In 2003, during discussions between the Tafalong youth and the institute, Jiang Bin, who was then the institute’s assistant director, reminded Fuday and the other youths that “culture isn’t just a few pieces of wood.” Moreover, due to the condition of the wooden pillars at that time, they weren’t suited for reuse. Not long after those discussions, the tribal youths revisited the Academia Sinica, bringing with them a medium, who conjured forth the ancestral spirits.
That most senior of tribal shamans—or sikawasay—was Kating Hongay, a woman in her late 60s. Wearing the traditional black sikawasay clothes, she stood in front of the pillars and sprayed out a mouthful of rice wine. She leaned forward, her body constantly shaking, as she passed along the ancestral spirits’ complaints: “Where are the descendants of the Kakita’an? Why can we see none of them?”
Why indeed hadn’t the descendants of the Kakita’an come with the tribespeople to see the Tafalong ancestral spirits? Exploring this question, Returning Souls delves into conflicts between the Kakita’an family and the tribal powers that be, as well as the differences between Aboriginal traditions and modern laws. There was a dispute between the Kakita’an family and the tribal chief over who had rights to the land around the family’s ancestral home. The Kakita’an descendants were taking legal action to get land that had been confiscated by the Japanese, and later taken over by the community as a whole, to be returned to the Kakita’an family.
It turns out that from 1895 to 1945, the Japanese colonial administration prohibited the Kakita’an from hosting headhunting ceremonies, and forced the members of the family to leave their home, designating the building a historic monument and the land surrounding it national property. After the Japanese left, the tribe continued the arrangement set up by the colonial government, insisting that the land belonged to the tribe as a whole.
As a result of that land dispute, Kakita’an descendants were unwilling to go with the other tribespeople to the Institute of Ethnology to visit their ancestors’ spirits, arranging instead to visit by themselves at another time.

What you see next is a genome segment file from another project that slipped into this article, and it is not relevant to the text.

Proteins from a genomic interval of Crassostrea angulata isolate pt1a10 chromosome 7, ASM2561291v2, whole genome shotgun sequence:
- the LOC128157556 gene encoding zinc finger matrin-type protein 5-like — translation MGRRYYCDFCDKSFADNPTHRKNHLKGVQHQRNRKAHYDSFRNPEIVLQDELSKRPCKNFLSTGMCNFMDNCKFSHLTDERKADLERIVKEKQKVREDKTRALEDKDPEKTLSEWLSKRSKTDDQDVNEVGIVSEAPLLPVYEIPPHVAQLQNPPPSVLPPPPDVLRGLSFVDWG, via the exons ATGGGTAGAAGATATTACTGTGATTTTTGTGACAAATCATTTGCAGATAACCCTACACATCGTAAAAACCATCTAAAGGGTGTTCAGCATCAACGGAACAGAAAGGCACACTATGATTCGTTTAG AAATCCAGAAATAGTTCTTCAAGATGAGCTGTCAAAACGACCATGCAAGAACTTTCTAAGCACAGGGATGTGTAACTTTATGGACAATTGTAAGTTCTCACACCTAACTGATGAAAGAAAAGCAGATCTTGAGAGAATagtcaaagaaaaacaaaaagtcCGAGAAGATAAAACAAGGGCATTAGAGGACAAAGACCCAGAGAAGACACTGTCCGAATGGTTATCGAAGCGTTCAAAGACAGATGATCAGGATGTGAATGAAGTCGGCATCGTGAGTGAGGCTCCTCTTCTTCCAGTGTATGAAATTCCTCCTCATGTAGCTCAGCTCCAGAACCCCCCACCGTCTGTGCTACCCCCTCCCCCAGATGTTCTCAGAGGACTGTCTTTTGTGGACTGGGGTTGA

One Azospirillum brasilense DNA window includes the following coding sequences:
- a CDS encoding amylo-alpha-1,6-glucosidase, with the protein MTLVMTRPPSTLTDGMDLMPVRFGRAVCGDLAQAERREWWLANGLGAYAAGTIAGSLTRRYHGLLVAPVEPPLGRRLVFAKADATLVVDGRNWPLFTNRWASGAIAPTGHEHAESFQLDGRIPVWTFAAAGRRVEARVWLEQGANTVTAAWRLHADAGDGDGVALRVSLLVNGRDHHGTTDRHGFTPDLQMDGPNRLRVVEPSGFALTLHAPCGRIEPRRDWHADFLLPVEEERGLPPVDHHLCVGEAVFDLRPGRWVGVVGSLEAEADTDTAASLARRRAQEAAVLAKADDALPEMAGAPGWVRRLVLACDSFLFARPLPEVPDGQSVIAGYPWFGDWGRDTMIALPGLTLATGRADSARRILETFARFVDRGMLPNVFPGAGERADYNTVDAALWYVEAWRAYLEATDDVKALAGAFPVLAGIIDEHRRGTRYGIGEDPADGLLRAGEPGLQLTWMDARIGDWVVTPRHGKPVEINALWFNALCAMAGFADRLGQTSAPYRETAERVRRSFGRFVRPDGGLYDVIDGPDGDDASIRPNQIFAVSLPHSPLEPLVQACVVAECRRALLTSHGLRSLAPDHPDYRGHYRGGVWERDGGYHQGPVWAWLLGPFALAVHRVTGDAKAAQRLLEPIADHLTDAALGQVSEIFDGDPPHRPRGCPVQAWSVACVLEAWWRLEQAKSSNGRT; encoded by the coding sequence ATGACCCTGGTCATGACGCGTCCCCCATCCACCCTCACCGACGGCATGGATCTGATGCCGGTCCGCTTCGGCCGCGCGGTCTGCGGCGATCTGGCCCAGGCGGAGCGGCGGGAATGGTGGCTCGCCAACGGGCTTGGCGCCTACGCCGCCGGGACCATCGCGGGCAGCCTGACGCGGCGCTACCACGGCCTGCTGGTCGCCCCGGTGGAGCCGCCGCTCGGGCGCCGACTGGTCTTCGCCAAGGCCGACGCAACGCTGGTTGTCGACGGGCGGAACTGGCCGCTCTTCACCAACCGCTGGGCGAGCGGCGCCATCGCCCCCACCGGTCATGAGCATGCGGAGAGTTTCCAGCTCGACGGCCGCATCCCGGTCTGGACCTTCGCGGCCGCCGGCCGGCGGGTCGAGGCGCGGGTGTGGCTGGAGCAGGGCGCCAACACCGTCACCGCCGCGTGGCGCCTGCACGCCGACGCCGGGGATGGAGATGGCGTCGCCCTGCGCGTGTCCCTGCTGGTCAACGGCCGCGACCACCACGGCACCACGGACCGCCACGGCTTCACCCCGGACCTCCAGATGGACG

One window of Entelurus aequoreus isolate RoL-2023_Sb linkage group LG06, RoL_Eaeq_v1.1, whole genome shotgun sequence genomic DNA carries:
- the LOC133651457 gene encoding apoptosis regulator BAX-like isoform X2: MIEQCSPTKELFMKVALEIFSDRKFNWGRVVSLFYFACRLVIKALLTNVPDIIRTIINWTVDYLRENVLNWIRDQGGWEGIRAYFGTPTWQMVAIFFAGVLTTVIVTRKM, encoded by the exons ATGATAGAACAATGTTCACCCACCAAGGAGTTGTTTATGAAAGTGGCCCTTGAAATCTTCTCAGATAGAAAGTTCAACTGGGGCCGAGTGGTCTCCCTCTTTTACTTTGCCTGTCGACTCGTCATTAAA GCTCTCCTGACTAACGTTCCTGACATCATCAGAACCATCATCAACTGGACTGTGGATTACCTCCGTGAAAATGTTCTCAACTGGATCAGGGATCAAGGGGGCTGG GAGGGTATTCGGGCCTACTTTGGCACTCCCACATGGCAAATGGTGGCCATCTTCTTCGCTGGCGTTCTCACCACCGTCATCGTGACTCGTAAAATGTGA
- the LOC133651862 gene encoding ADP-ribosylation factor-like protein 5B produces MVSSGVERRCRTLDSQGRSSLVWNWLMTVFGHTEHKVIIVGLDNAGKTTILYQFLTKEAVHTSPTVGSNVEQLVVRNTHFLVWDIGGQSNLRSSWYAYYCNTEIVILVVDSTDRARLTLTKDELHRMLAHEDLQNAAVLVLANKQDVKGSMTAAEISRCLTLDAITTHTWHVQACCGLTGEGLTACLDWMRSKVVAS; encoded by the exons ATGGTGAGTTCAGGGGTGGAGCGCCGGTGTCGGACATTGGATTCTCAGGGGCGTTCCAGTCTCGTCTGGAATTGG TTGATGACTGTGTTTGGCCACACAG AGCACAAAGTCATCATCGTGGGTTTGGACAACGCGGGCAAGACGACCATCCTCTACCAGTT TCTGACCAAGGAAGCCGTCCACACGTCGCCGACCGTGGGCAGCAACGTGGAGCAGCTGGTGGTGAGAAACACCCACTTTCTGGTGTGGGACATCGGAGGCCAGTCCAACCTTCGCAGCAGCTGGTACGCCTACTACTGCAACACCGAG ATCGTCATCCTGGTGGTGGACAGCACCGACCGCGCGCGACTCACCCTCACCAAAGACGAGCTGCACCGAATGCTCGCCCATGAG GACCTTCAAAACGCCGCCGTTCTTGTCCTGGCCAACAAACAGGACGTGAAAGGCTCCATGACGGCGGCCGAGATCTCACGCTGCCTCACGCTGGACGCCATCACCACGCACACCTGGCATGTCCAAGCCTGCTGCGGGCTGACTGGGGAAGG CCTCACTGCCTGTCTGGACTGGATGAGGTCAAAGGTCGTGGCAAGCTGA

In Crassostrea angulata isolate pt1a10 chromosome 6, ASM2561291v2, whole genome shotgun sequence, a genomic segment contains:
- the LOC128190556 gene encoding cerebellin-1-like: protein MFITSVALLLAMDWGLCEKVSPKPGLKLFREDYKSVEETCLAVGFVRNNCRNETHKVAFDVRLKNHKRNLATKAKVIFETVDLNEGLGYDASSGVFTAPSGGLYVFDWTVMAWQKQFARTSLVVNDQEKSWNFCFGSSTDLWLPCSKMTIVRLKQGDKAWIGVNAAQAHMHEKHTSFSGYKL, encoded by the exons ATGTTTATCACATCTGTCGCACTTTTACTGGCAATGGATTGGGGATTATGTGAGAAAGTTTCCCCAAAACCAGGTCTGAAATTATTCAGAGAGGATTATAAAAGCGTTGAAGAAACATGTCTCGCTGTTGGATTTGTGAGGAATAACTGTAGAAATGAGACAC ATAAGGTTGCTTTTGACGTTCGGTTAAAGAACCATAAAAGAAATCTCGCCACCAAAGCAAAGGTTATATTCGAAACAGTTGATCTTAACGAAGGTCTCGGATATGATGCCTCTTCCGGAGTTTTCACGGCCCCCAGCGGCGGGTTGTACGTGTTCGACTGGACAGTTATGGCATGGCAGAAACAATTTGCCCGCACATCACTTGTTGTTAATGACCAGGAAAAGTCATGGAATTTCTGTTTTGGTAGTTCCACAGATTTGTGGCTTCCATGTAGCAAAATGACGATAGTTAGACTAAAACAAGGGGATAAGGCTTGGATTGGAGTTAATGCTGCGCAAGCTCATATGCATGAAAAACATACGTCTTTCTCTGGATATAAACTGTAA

“My mother Saumah Geliu was a 58th-generation Kakita’an,” says the 59th-generation Tipus Saumah to the camera.
As these successive groups of Amis tribespeople came to the Academia Sinica to discuss the return of the pillars, Hu Tai-li, who was filming their visits, began to wonder: Assuming that the pillars should go back to Tafalong, to whom should they be given? “I, at least, feel that Tipus has the strongest claim. After all, it was her relatives that carved these pillars and built the structure.”
Returning and rebuilding
When the young tribespeople returned to the village and discussed how to continue to press forward, they took a new tack based on what the medium Kating had said: “We realized that we didn’t want the pillars; we wanted the spirits of the old people that were inside the pillars.”
On August 14 of the following year, on a scorching summer day, the Tafalong youth, accompanied by the Tafalong chief, tribal representatives, and a mountain boar, came once again to the Institute of Ethnology, bringing offerings of pork to feed the ancestral spirits. The medium conducted a ceremony as they prepared to bring the spirits back to the tribe, while leaving the seven carved pillars depicting traditional myths in the museum. The dispute over these cultural artifacts had come to a conclusion.
When the ancestral spirits returned to the tribal village, they were first placed in a thatched hut where the Kakita’an home used to stand. In 2005, with assistance provided by the institute to purchase building materials and pay for carving expenses, work began on rebuilding the Kakita’an ancestral home.
Yet, with the land dispute within the tribe unsettled, the process of rebuilding the Kakita’an home was a rocky one.
On the legal front, the township office had sent people out to the site to plant signs declaring: “No construction allowed.” The threat was loud and clear. Fearing that the Kakita’an home would be razed after reconstruction was completed in January of 2006, Tipus took the advice of the Institute of Ethnology to send an application to the Hualien County Cultural Bureau to have the building protected as a cultural site, averting the danger that it would be torn down.